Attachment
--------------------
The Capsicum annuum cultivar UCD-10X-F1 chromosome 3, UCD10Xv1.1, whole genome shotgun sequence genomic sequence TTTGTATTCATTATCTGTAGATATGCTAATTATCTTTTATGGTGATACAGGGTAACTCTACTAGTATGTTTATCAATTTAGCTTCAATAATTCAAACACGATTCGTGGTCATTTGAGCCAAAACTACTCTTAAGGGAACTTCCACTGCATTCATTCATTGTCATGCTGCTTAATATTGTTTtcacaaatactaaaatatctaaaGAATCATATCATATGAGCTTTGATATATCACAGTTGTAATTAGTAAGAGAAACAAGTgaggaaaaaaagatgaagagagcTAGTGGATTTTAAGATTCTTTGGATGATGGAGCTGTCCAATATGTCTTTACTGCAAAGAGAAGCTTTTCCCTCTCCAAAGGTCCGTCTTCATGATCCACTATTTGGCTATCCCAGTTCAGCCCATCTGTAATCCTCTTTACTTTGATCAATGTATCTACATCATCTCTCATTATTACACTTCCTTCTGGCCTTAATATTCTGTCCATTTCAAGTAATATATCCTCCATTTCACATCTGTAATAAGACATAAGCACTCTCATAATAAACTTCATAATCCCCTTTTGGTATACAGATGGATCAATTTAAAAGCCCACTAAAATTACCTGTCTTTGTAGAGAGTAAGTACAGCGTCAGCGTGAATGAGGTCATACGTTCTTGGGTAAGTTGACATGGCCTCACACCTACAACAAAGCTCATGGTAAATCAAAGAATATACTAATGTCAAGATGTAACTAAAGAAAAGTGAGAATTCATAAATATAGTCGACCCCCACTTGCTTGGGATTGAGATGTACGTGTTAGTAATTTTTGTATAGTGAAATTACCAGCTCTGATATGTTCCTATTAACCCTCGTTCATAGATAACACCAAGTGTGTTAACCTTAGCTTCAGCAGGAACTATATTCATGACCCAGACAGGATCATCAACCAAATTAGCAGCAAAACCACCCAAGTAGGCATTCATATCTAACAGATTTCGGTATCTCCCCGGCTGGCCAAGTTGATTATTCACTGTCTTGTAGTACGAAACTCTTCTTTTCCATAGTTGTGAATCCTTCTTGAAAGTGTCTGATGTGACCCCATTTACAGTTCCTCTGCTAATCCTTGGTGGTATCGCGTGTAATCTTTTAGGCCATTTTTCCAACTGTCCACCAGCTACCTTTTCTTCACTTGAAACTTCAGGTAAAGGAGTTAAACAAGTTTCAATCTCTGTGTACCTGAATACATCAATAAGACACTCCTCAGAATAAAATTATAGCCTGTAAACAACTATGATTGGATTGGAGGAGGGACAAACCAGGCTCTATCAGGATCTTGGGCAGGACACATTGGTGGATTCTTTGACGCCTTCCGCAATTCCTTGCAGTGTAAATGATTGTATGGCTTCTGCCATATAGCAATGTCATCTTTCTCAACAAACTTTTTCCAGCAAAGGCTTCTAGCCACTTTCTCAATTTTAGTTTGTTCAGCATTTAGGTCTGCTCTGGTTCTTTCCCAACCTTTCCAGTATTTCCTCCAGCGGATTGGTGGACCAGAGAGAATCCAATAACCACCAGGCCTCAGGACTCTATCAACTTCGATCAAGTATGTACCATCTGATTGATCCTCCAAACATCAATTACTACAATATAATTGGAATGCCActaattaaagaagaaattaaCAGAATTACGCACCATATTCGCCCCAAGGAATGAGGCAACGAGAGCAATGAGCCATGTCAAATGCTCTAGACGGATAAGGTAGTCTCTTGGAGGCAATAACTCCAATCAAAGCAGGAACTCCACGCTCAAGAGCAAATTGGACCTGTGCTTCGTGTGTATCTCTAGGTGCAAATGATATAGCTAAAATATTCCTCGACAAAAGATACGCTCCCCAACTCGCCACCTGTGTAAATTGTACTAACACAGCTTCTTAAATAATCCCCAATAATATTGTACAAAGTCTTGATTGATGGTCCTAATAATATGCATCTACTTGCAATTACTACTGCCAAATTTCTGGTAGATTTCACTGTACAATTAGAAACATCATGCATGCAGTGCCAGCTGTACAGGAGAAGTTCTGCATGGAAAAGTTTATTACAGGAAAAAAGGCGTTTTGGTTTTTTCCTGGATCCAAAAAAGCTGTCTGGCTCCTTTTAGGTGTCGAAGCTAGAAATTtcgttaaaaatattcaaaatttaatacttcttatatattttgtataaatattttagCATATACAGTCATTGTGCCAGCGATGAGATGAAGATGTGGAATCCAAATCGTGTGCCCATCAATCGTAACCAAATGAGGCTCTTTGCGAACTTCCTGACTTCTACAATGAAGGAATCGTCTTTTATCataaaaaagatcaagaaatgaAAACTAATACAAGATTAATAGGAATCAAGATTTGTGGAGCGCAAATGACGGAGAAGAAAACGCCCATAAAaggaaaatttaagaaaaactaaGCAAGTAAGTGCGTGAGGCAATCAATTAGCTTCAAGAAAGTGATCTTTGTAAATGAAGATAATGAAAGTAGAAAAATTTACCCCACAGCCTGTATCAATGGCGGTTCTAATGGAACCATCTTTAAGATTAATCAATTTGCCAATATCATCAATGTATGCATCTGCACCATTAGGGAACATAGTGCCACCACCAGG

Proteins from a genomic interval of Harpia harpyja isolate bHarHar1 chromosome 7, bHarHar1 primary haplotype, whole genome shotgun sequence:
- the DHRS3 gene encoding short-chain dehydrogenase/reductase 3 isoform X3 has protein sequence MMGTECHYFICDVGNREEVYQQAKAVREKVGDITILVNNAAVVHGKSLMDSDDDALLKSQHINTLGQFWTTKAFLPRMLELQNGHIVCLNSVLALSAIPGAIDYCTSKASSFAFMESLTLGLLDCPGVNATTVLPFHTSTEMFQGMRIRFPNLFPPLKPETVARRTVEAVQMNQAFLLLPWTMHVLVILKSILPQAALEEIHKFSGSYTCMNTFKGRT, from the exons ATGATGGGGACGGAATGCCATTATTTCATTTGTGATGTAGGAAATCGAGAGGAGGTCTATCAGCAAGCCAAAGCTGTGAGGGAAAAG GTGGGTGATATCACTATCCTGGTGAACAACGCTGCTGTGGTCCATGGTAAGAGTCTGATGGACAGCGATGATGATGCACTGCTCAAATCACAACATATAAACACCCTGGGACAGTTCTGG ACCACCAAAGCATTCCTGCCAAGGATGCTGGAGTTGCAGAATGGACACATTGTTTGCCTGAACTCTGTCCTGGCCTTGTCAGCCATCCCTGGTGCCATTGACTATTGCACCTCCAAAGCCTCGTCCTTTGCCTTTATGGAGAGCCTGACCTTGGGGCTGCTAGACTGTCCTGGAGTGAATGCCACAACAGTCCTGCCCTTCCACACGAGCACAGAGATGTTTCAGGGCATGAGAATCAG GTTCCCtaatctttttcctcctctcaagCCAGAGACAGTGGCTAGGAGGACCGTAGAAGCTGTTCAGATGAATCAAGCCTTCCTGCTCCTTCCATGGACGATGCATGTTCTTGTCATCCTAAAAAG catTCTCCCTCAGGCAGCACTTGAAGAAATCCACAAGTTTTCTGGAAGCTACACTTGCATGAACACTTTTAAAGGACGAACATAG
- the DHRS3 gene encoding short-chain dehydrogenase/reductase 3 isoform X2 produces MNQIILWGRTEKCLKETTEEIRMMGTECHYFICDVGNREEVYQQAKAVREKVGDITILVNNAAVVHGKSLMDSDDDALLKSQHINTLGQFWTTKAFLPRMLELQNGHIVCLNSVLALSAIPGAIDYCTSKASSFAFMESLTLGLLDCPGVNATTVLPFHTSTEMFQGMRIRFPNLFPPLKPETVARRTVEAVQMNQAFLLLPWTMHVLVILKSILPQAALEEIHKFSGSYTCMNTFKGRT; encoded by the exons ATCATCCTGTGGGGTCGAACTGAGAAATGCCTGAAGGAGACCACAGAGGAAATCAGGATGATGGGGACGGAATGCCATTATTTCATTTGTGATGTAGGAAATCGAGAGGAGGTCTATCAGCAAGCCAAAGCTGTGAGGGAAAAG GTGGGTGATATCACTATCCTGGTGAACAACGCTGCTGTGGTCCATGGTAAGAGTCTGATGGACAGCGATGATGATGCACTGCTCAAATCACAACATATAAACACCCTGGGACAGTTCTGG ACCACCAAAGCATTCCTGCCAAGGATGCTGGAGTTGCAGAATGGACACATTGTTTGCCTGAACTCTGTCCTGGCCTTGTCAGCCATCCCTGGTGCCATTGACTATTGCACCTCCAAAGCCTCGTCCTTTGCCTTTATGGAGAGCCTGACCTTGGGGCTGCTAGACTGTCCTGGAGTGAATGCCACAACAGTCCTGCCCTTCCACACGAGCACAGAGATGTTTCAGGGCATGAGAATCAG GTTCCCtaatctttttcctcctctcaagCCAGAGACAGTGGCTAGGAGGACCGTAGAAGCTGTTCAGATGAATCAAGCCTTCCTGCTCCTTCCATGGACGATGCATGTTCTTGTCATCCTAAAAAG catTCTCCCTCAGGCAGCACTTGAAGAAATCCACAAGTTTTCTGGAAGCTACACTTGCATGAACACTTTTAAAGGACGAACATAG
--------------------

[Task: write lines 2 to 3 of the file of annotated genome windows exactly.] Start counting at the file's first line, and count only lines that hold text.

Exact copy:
Proteins from a genomic interval of Harpia harpyja isolate bHarHar1 chromosome 7, bHarHar1 primary haplotype, whole genome shotgun sequence:
- the DHRS3 gene encoding short-chain dehydrogenase/reductase 3 isoform X3 has protein sequence MMGTECHYFICDVGNREEVYQQAKAVREKVGDITILVNNAAVVHGKSLMDSDDDALLKSQHINTLGQFWTTKAFLPRMLELQNGHIVCLNSVLALSAIPGAIDYCTSKASSFAFMESLTLGLLDCPGVNATTVLPFHTSTEMFQGMRIRFPNLFPPLKPETVARRTVEAVQMNQAFLLLPWTMHVLVILKSILPQAALEEIHKFSGSYTCMNTFKGRT, from the exons ATGATGGGGACGGAATGCCATTATTTCATTTGTGATGTAGGAAATCGAGAGGAGGTCTATCAGCAAGCCAAAGCTGTGAGGGAAAAG GTGGGTGATATCACTATCCTGGTGAACAACGCTGCTGTGGTCCATGGTAAGAGTCTGATGGACAGCGATGATGATGCACTGCTCAAATCACAACATATAAACACCCTGGGACAGTTCTGG ACCACCAAAGCATTCCTGCCAAGGATGCTGGAGTTGCAGAATGGACACATTGTTTGCCTGAACTCTGTCCTGGCCTTGTCAGCCATCCCTGGTGCCATTGACTATTGCACCTCCAAAGCCTCGTCCTTTGCCTTTATGGAGAGCCTGACCTTGGGGCTGCTAGACTGTCCTGGAGTGAATGCCACAACAGTCCTGCCCTTCCACACGAGCACAGAGATGTTTCAGGGCATGAGAATCAG GTTCCCtaatctttttcctcctctcaagCCAGAGACAGTGGCTAGGAGGACCGTAGAAGCTGTTCAGATGAATCAAGCCTTCCTGCTCCTTCCATGGACGATGCATGTTCTTGTCATCCTAAAAAG catTCTCCCTCAGGCAGCACTTGAAGAAATCCACAAGTTTTCTGGAAGCTACACTTGCATGAACACTTTTAAAGGACGAACATAG